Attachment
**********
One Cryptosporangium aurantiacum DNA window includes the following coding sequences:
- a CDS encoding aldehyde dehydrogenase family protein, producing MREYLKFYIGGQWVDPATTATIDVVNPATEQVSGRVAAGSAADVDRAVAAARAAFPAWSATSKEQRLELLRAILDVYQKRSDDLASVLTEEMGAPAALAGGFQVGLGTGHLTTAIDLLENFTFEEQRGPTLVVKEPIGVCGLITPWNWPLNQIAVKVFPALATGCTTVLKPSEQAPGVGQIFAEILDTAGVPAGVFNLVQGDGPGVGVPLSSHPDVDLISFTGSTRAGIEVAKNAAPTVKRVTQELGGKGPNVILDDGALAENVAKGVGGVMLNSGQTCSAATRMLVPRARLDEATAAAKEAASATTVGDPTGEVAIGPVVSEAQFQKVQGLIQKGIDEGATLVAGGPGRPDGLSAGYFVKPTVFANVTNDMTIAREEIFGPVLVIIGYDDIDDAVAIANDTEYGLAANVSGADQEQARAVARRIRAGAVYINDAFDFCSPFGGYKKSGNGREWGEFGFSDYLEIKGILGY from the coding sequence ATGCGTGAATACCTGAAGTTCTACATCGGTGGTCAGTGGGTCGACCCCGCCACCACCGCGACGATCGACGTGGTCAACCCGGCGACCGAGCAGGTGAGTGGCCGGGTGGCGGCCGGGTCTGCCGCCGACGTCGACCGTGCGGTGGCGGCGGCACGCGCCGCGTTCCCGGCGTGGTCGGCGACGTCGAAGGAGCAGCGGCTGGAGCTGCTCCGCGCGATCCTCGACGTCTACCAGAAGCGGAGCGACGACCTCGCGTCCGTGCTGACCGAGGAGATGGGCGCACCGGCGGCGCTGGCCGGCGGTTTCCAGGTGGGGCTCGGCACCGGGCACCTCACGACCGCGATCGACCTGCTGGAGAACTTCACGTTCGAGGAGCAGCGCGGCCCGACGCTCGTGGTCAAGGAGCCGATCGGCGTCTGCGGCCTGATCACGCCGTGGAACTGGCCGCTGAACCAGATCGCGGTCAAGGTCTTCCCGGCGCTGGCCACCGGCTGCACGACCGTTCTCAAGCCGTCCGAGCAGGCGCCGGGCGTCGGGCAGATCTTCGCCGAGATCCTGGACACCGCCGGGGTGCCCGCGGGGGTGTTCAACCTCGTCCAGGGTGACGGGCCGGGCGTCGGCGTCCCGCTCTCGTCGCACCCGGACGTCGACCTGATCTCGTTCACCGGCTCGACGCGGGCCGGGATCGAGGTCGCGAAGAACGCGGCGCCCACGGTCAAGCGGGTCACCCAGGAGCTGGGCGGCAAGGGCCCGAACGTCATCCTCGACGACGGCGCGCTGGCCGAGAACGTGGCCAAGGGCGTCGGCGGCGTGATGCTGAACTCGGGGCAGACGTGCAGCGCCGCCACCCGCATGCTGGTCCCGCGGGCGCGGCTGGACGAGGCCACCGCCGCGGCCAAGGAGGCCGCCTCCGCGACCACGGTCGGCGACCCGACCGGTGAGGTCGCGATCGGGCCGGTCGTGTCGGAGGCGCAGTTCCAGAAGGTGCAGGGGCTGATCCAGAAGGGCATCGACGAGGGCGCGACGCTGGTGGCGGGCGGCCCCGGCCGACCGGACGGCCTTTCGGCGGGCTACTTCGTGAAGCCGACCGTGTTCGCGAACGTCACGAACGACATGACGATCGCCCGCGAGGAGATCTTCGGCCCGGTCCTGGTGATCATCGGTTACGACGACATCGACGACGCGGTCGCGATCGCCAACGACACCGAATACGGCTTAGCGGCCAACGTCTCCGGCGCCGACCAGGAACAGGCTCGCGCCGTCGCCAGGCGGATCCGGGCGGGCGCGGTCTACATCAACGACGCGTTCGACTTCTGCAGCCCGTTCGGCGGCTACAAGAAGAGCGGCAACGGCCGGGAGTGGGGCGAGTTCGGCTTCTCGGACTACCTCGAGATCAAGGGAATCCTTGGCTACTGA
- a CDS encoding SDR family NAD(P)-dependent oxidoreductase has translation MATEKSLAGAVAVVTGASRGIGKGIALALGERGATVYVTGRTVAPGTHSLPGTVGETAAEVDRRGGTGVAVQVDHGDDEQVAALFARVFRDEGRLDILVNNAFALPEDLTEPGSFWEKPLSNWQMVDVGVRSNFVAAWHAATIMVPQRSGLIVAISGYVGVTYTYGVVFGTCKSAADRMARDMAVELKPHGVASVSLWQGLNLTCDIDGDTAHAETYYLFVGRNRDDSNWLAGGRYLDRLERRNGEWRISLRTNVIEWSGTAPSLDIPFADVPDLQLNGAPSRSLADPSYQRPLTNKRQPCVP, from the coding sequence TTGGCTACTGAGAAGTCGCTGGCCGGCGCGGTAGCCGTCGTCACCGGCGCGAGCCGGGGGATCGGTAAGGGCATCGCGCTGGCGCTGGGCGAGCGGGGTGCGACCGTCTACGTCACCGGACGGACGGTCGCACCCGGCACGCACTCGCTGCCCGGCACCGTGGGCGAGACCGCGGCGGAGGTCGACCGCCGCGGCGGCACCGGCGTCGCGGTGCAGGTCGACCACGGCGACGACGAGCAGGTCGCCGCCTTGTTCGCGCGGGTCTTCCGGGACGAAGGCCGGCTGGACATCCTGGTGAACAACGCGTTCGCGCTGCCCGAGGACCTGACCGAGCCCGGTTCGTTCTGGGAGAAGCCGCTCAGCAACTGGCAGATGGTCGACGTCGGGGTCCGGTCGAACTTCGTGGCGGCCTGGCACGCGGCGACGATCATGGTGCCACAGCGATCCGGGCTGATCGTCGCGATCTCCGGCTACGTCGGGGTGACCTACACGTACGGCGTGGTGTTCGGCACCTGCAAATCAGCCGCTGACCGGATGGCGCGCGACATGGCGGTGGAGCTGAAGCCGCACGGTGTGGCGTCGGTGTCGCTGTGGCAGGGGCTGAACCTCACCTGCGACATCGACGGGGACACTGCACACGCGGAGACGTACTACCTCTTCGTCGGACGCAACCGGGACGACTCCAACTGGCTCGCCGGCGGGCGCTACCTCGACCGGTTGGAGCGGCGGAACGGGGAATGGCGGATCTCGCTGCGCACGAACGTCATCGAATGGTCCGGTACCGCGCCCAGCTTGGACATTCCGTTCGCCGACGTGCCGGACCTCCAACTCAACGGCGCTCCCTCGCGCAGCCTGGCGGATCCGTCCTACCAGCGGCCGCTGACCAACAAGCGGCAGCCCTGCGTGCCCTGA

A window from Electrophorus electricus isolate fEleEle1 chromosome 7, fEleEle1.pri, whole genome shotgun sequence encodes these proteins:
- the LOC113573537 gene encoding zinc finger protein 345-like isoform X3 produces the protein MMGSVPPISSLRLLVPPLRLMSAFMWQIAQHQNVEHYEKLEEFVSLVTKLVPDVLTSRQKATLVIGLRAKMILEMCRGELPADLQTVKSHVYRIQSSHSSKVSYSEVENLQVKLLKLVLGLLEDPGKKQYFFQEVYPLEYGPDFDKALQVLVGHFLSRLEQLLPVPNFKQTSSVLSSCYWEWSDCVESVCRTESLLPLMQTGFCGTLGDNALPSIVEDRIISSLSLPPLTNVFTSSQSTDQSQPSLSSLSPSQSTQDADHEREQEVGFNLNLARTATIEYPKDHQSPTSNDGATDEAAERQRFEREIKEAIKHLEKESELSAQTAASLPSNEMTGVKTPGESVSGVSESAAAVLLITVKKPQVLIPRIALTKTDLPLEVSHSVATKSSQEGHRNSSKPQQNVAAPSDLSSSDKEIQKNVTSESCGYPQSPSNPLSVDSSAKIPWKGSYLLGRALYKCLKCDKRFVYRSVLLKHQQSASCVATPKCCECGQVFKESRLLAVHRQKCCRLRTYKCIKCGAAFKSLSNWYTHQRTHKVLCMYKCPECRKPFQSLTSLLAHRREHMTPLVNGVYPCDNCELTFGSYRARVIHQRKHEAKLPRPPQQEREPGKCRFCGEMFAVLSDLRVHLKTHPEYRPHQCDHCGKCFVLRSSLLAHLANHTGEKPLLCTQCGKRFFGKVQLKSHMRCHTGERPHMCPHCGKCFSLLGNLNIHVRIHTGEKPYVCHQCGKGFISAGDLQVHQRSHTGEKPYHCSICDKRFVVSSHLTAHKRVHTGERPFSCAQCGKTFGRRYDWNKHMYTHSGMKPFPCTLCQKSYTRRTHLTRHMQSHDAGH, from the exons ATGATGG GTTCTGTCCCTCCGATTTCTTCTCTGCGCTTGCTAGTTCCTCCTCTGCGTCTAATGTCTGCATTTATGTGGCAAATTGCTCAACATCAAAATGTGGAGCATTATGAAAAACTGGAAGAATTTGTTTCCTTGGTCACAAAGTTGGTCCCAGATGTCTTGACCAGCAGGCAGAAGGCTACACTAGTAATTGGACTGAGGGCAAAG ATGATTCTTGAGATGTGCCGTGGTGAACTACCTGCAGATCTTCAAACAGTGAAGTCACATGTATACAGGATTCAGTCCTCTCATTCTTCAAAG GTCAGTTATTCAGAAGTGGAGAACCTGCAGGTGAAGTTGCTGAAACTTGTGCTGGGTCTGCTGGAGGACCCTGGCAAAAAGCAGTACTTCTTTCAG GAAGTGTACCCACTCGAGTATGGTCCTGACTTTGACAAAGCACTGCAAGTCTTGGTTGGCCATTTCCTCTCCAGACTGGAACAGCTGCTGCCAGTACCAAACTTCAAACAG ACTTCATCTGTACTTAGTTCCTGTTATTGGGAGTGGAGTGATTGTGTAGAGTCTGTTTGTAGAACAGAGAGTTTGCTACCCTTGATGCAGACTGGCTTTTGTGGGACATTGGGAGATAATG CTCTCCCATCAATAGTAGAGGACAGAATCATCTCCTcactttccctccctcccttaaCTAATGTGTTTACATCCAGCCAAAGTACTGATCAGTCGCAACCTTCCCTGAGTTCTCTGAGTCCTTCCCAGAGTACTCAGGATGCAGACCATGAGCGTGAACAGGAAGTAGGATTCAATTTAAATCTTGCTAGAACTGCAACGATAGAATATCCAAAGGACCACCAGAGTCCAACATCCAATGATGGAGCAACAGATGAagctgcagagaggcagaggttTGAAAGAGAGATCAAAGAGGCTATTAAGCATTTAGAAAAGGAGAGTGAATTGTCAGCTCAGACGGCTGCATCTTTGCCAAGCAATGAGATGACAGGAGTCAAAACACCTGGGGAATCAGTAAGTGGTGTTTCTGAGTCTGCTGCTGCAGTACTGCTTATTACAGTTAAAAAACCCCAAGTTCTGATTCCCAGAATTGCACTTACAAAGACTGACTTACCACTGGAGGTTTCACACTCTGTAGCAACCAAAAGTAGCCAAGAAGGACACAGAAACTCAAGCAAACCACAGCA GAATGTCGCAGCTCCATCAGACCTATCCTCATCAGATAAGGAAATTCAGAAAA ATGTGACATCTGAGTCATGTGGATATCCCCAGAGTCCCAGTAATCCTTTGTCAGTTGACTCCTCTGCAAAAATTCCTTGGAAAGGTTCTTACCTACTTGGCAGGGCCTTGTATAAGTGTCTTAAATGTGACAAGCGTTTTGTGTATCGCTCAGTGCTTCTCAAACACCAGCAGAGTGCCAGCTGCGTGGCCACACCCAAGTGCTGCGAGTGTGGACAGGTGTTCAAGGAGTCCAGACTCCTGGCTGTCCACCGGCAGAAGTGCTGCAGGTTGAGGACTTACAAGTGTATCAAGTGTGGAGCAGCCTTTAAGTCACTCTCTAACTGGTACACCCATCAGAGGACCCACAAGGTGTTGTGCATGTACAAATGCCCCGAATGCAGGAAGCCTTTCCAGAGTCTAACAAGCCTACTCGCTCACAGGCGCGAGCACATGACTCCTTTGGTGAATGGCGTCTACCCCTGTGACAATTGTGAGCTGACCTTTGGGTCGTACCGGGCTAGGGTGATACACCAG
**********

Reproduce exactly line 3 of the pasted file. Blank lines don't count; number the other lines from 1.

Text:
- a CDS encoding SDR family NAD(P)-dependent oxidoreductase has translation MATEKSLAGAVAVVTGASRGIGKGIALALGERGATVYVTGRTVAPGTHSLPGTVGETAAEVDRRGGTGVAVQVDHGDDEQVAALFARVFRDEGRLDILVNNAFALPEDLTEPGSFWEKPLSNWQMVDVGVRSNFVAAWHAATIMVPQRSGLIVAISGYVGVTYTYGVVFGTCKSAADRMARDMAVELKPHGVASVSLWQGLNLTCDIDGDTAHAETYYLFVGRNRDDSNWLAGGRYLDRLERRNGEWRISLRTNVIEWSGTAPSLDIPFADVPDLQLNGAPSRSLADPSYQRPLTNKRQPCVP, from the coding sequence TTGGCTACTGAGAAGTCGCTGGCCGGCGCGGTAGCCGTCGTCACCGGCGCGAGCCGGGGGATCGGTAAGGGCATCGCGCTGGCGCTGGGCGAGCGGGGTGCGACCGTCTACGTCACCGGACGGACGGTCGCACCCGGCACGCACTCGCTGCCCGGCACCGTGGGCGAGACCGCGGCGGAGGTCGACCGCCGCGGCGGCACCGGCGTCGCGGTGCAGGTCGACCACGGCGACGACGAGCAGGTCGCCGCCTTGTTCGCGCGGGTCTTCCGGGACGAAGGCCGGCTGGACATCCTGGTGAACAACGCGTTCGCGCTGCCCGAGGACCTGACCGAGCCCGGTTCGTTCTGGGAGAAGCCGCTCAGCAACTGGCAGATGGTCGACGTCGGGGTCCGGTCGAACTTCGTGGCGGCCTGGCACGCGGCGACGATCATGGTGCCACAGCGATCCGGGCTGATCGTCGCGATCTCCGGCTACGTCGGGGTGACCTACACGTACGGCGTGGTGTTCGGCACCTGCAAATCAGCCGCTGACCGGATGGCGCGCGACATGGCGGTGGAGCTGAAGCCGCACGGTGTGGCGTCGGTGTCGCTGTGGCAGGGGCTGAACCTCACCTGCGACATCGACGGGGACACTGCACACGCGGAGACGTACTACCTCTTCGTCGGACGCAACCGGGACGACTCCAACTGGCTCGCCGGCGGGCGCTACCTCGACCGGTTGGAGCGGCGGAACGGGGAATGGCGGATCTCGCTGCGCACGAACGTCATCGAATGGTCCGGTACCGCGCCCAGCTTGGACATTCCGTTCGCCGACGTGCCGGACCTCCAACTCAACGGCGCTCCCTCGCGCAGCCTGGCGGATCCGTCCTACCAGCGGCCGCTGACCAACAAGCGGCAGCCCTGCGTGCCCTGA